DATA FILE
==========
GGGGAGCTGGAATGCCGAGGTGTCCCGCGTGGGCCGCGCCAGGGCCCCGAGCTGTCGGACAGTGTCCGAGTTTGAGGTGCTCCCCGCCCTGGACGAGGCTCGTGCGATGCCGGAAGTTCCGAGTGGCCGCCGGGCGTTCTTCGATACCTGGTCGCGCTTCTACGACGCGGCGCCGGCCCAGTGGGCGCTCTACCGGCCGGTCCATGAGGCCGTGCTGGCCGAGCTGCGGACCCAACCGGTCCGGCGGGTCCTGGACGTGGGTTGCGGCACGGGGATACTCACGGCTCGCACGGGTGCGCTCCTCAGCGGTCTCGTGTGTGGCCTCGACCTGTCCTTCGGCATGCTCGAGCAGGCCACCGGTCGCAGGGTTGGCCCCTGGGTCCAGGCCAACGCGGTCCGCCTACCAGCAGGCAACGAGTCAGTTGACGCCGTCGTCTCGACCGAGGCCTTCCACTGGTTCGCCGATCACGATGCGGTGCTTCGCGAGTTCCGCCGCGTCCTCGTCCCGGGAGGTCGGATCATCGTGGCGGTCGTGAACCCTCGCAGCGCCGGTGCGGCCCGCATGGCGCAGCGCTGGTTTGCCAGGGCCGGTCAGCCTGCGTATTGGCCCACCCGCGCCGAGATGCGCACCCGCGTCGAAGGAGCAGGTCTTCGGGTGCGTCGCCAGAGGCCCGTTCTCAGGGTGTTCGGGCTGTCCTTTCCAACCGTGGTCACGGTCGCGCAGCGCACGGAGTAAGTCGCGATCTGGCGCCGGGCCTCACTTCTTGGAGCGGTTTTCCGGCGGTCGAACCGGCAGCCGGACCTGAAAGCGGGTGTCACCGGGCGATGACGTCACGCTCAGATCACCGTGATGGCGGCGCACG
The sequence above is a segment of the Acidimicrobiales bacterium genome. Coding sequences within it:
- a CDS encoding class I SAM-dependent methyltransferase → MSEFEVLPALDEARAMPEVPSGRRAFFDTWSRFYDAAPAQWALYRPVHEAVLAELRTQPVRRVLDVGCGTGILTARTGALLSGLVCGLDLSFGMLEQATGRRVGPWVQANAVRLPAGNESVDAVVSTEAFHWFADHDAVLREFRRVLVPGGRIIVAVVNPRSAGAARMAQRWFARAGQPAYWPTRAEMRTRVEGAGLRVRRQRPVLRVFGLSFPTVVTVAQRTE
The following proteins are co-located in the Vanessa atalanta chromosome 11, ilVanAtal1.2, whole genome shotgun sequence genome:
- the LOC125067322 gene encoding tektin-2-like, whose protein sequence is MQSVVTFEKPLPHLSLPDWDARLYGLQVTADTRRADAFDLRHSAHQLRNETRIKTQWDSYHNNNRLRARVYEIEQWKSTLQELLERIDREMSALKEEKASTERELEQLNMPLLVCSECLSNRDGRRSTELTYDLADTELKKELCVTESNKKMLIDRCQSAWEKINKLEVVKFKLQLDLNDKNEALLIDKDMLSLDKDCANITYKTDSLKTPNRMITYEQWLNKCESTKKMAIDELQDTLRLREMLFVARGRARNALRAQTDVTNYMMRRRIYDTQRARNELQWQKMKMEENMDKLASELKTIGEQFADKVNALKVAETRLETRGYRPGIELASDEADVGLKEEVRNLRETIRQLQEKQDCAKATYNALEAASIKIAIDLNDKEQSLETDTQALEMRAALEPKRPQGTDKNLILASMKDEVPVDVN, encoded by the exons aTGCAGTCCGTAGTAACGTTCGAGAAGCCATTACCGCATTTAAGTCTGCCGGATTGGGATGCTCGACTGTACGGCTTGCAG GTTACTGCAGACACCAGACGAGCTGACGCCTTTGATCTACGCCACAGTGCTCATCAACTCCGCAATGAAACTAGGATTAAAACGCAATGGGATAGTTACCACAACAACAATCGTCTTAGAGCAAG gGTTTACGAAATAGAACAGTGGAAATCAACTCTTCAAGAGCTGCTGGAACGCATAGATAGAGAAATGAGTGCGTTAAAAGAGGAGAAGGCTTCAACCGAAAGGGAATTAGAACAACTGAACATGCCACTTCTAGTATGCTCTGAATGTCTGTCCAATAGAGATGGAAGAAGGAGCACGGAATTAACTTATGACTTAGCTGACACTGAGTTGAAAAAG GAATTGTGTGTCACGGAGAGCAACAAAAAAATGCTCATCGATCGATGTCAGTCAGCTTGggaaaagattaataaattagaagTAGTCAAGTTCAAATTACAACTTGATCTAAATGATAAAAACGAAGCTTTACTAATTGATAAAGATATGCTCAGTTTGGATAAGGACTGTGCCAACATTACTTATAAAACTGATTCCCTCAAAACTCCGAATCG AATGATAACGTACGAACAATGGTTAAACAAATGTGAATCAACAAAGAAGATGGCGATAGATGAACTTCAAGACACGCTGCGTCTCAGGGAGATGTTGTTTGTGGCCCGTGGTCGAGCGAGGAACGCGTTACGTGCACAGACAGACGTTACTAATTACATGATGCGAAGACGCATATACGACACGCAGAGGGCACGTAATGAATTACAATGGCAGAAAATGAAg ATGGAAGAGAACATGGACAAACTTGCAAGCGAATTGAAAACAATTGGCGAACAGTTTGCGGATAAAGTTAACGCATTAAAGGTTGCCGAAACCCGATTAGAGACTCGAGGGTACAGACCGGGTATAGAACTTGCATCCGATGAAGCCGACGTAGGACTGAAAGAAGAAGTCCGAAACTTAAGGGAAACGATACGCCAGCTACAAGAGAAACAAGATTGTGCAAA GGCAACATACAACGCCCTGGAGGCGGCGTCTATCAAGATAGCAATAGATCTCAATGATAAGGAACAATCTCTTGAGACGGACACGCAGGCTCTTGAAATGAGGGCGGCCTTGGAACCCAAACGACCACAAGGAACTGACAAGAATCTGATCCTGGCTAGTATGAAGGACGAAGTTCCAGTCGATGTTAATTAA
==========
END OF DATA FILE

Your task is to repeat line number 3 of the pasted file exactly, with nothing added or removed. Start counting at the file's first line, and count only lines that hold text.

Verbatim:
- a CDS encoding class I SAM-dependent methyltransferase → MSEFEVLPALDEARAMPEVPSGRRAFFDTWSRFYDAAPAQWALYRPVHEAVLAELRTQPVRRVLDVGCGTGILTARTGALLSGLVCGLDLSFGMLEQATGRRVGPWVQANAVRLPAGNESVDAVVSTEAFHWFADHDAVLREFRRVLVPGGRIIVAVVNPRSAGAARMAQRWFARAGQPAYWPTRAEMRTRVEGAGLRVRRQRPVLRVFGLSFPTVVTVAQRTE